Applicability of the MMMA In Multi-Family Housing Facilities
Randall Pentiuk

In 2008, the Michigan legislature enacted the Michigan Medical Marihuana Act (MMMA), which legalized the use of medical marijuana in the State of Michigan.¹ Specifically, Michigan residents who obtain a valid medical marijuana identification card are permitted to possess up to 2.5 ounces of marijuana and/or 12 live marijuana plants.²

Numerous other states have enacted similar measures regarding medical marijuana, and some states have gone so far as to legalize marijuana for general recreational use.

However, despite the recent development in this area of law, legislative change has been limited to the laboratory of state legislatures. As it pertains to the federal government, marijuana remains a Schedule I controlled substance with “no currently accepted medical use in treatment in the United States.” ³ Naturally, there is some conflict in this corner of the legal world; numerous states have chosen to legalize marijuana in various contexts despite the federal government’s steadfast identification of the drug as a Schedule I controlled substance.

For federally subsidized housing facilities, the question marks surrounding the legality of marijuana present an interesting dilemma. Housing facilities may encounter a scenario where a resident wishes to possess and/or use medical marijuana within his or her unit. If the resident possesses a valid medical marijuana identification
card, his or her possession of marijuana on the premises of the housing facility is entirely legal under the MMMA. Even more significant, a resident may demand to use medical marijuana within his or her unit as a “reasonable accommodation” under the Federal Housing Act (FHA). Specifically, under the FHA, discrimination in the sale of
rental of public housing on the basis of disability is prohibited. 4

In the context of the FHA, discrimination includes a facility’s refusal to make reasonable accommodations to afford a disabled person equal opportunity to use and enjoy a dwelling.

This dilemma was addressed by the United States District Court for the Eastern District of Michigan in Forest City Residential Management, Inc v Beasley.5 In Forest City, Beasley was a resident in a public housing who possessed a medical marijuana card and had been smoking marijuana in her apartment.6 Beasley requested that the housing facility allow her to smoke marijuana in her apartment as a reasonable accommodation
under the FHA.7 The housing facility (Forest City) sought a declaratory judgment to the effect that Beasley could not seek protection from eviction under the MMMA based on her possession of a medical marijuana card.8 Beasley suffers from multiple sclerosis, and she pos-sessed a medical marijuana card during her residency at Forest City.9 The Lease Agreement between Forest City and Beasley provided that the lease could be ter-minated in the event of any “drug-related criminal activity” by Beasley.10 Further, “drug-related crimi-nal activity” was defined as “the illegal manufacture, sale, distribution, or use of a drug, or the possession of a drug with the intent to manufacture, sell, distrib-ute or use the drug (including commercial drug crimes).”11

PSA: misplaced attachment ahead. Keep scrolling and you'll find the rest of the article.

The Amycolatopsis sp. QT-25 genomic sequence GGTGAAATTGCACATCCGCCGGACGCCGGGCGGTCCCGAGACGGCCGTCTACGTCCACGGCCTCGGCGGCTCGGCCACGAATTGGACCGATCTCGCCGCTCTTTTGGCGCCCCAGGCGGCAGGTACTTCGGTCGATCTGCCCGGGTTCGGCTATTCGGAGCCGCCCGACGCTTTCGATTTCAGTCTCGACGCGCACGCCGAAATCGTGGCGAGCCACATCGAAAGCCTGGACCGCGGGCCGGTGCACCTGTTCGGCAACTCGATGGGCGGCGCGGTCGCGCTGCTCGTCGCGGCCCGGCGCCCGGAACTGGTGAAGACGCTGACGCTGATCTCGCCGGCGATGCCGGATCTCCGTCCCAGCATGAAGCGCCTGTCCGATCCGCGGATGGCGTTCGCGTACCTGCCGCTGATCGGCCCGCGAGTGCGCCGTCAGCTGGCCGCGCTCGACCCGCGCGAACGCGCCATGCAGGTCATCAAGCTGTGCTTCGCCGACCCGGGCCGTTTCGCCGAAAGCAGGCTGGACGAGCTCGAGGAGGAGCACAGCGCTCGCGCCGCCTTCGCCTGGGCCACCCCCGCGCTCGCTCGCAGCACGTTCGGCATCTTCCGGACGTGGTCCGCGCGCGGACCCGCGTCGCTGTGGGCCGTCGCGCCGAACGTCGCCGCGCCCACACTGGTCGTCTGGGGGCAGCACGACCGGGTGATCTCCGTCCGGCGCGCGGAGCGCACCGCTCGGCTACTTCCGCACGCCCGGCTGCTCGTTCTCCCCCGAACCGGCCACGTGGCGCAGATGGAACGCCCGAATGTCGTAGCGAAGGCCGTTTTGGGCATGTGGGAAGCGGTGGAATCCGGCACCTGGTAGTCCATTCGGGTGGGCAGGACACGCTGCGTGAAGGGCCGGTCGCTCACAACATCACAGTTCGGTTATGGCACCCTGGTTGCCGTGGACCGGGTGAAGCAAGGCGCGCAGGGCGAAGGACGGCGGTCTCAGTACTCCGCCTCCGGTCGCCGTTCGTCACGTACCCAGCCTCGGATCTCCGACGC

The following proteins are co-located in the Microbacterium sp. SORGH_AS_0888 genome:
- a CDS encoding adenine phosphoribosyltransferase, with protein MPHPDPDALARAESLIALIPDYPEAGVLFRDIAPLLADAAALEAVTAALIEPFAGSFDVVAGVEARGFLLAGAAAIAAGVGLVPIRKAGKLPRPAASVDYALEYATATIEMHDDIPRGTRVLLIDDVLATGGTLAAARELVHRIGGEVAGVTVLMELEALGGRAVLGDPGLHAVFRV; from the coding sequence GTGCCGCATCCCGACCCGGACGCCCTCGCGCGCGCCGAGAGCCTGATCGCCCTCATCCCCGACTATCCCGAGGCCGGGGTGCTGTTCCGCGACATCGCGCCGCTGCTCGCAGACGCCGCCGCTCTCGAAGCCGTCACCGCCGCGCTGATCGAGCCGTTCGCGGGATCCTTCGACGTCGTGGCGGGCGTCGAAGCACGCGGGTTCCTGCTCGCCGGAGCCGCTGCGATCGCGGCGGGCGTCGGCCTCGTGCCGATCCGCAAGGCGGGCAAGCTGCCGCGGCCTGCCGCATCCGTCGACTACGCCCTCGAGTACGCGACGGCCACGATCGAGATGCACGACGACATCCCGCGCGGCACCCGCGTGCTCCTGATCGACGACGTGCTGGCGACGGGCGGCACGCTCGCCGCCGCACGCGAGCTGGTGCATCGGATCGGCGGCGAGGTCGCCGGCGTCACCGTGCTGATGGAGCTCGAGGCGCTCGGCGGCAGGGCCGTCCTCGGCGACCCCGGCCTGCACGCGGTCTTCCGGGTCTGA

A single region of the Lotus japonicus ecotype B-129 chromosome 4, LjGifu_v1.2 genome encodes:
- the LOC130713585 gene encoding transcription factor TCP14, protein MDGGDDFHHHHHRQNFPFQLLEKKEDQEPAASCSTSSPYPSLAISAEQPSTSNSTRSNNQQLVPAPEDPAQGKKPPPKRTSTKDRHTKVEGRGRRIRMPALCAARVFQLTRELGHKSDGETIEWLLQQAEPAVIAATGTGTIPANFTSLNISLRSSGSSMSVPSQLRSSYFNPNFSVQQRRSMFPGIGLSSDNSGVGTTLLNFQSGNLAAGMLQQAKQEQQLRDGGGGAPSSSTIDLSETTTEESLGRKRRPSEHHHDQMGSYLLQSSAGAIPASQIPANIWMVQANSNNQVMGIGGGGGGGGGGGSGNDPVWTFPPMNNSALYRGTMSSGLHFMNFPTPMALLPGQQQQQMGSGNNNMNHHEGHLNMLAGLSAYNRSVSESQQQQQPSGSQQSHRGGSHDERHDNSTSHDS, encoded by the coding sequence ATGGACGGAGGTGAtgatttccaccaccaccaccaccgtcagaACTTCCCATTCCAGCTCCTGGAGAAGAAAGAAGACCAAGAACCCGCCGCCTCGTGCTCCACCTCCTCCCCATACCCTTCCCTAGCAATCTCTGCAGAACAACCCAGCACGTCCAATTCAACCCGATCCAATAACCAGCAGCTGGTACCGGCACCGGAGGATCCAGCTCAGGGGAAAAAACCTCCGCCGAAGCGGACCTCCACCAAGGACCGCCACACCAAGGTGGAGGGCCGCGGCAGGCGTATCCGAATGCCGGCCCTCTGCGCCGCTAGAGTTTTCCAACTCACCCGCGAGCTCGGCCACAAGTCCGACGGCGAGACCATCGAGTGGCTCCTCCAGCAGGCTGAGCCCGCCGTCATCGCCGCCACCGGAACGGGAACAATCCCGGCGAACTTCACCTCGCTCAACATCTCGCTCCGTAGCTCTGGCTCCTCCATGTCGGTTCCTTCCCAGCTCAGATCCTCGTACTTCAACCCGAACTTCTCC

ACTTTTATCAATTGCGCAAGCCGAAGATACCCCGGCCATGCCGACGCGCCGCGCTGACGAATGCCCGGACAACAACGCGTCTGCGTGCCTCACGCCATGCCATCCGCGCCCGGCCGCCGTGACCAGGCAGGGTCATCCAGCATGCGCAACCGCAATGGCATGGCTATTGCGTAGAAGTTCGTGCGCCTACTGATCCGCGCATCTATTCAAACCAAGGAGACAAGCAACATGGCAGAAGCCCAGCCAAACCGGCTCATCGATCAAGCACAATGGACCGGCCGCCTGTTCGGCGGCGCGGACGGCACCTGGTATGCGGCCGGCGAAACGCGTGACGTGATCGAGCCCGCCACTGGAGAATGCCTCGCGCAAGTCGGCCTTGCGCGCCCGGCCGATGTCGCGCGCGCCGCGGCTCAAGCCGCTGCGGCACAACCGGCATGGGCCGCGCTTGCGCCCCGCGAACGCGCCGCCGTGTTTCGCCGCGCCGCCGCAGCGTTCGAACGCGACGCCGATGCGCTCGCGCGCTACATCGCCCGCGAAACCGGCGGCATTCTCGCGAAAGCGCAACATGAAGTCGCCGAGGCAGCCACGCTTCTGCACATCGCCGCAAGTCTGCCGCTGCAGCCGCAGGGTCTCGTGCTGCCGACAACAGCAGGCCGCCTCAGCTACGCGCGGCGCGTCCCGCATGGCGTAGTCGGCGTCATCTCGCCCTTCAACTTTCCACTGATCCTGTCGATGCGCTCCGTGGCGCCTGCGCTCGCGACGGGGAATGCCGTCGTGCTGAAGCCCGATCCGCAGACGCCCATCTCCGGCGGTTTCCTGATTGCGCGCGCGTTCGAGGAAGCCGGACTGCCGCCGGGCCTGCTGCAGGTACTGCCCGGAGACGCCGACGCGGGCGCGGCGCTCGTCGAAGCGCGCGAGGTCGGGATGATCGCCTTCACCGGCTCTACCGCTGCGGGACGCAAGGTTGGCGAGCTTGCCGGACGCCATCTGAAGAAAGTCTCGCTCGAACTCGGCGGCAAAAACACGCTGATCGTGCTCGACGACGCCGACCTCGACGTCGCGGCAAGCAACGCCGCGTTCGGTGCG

At the outset, the Court ruled that the federal Controlled Substances Act conflicts with the MMMA, because marijuana is clearly a prohibited Schedule I drug under federal law.12 Accordingly, under the doc-trine of federal preemption, the MMMA cannot su-percede federal laws that criminalize the possession of marijuana. With that conclusion in mind, the Court found that “to require [Forest City] to grant [Beasley] a reasonable accommodation to use marijuana would be to require [Forest City] to violate federal law.” Accordingly, the Court concluded that Beasley was not entitled to a reasonable accommodation for medi-cal marijuana use under the FHA.

Due to the confusion in the MMMA regarding a landlord’s right to ban medical marihuana, On March 10, 2015, the Michigan Senate approved Sen-ate Bill 72 in a 34-3 vote allowing multi-family hous-ing to prohibit the smoking or growing of marijuana. The Bill is headed to the House for further considera-tion, and requires a three-quarters majority support in each chamber because it would amend Michigan's voter-approved medical marijuana law.

The Bill would simply codify a 2011 opinion from Michigan Attorney General Bill Schuette, who determined that apartment owners can prohibit the smoking or growing of marijuana without violating the medical law.

Impact of Decision on Housing Cooperatives

In light of Michigan District Court decision and pending legislation in Michigan, one fact is clear: any housing cooperative, whether federally funded or not, is not required to allow medical marijuana on its premises under any circumstances. Although medical marijuana is legal under Michigan law, it is not a right or accommodation that a housing cooperative is required to provide. Furthermore, numerous federal laws specifically provide that marijuana is illegal in all circumstances. Accordingly, a housing cooperative may outright prohibit the use of marijuana on its premises without fear of a lawsuit under the FHA, MMMA or any other federal statutes. Until Congress duly amends the Controlled Substances Act to change the legal status of marijuana, housing facilities simply have no requirement to allow marijuana on the premises. In that context, federally subsidized housing fa-cilities may enact policies and procedures banning marijuana possession or use of any kind by residents and their guests. Further, housing facilities can evict residents who violate such a policy.
¹ MCL 333.26421 et seq.
² MCL 333.26424.
³ 21 USC § 812(b)(1).
4 42 USC § 3604(f)(3)(B).
5 ___ F Supp 3d ___ (E.D. Mich 2014).
6 Id. at *1.
7 Id.
8 Id.
9 Id. at *2.
10 Id. at *3.
11 Id.
12 Id. at *8-*9.
13 Id. at *9.
14 Id. at *13.
15 Id.